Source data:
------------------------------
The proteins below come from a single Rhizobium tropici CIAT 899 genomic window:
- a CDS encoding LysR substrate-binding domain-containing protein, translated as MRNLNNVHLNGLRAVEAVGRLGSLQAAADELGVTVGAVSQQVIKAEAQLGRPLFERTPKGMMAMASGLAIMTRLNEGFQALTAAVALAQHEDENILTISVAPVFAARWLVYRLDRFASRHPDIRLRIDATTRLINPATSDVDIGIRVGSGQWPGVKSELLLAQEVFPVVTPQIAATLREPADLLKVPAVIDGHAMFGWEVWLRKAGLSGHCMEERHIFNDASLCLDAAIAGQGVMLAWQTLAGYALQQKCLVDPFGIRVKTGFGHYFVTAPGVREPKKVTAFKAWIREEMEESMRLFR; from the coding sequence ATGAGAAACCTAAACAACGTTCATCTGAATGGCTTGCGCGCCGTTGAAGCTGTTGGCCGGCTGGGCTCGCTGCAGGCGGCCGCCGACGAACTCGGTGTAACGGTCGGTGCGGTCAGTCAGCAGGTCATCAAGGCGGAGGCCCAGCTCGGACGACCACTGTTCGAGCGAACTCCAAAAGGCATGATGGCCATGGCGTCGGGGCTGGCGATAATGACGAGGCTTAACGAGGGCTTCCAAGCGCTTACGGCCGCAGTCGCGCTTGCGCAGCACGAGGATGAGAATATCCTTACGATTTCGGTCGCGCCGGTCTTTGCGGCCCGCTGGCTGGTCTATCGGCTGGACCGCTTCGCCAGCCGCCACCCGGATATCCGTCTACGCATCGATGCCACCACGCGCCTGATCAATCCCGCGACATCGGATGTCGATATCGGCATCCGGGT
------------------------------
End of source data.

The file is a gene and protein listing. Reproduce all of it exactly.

The proteins below come from a single Rhizobium tropici CIAT 899 genomic window:
- a CDS encoding LysR substrate-binding domain-containing protein, translated as MRNLNNVHLNGLRAVEAVGRLGSLQAAADELGVTVGAVSQQVIKAEAQLGRPLFERTPKGMMAMASGLAIMTRLNEGFQALTAAVALAQHEDENILTISVAPVFAARWLVYRLDRFASRHPDIRLRIDATTRLINPATSDVDIGIRVGSGQWPGVKSELLLAQEVFPVVTPQIAATLREPADLLKVPAVIDGHAMFGWEVWLRKAGLSGHCMEERHIFNDASLCLDAAIAGQGVMLAWQTLAGYALQQKCLVDPFGIRVKTGFGHYFVTAPGVREPKKVTAFKAWIREEMEESMRLFR; from the coding sequence ATGAGAAACCTAAACAACGTTCATCTGAATGGCTTGCGCGCCGTTGAAGCTGTTGGCCGGCTGGGCTCGCTGCAGGCGGCCGCCGACGAACTCGGTGTAACGGTCGGTGCGGTCAGTCAGCAGGTCATCAAGGCGGAGGCCCAGCTCGGACGACCACTGTTCGAGCGAACTCCAAAAGGCATGATGGCCATGGCGTCGGGGCTGGCGATAATGACGAGGCTTAACGAGGGCTTCCAAGCGCTTACGGCCGCAGTCGCGCTTGCGCAGCACGAGGATGAGAATATCCTTACGATTTCGGTCGCGCCGGTCTTTGCGGCCCGCTGGCTGGTCTATCGGCTGGACCGCTTCGCCAGCCGCCACCCGGATATCCGTCTACGCATCGATGCCACCACGCGCCTGATCAATCCCGCGACATCGGATGTCGATATCGGCATCCGGGT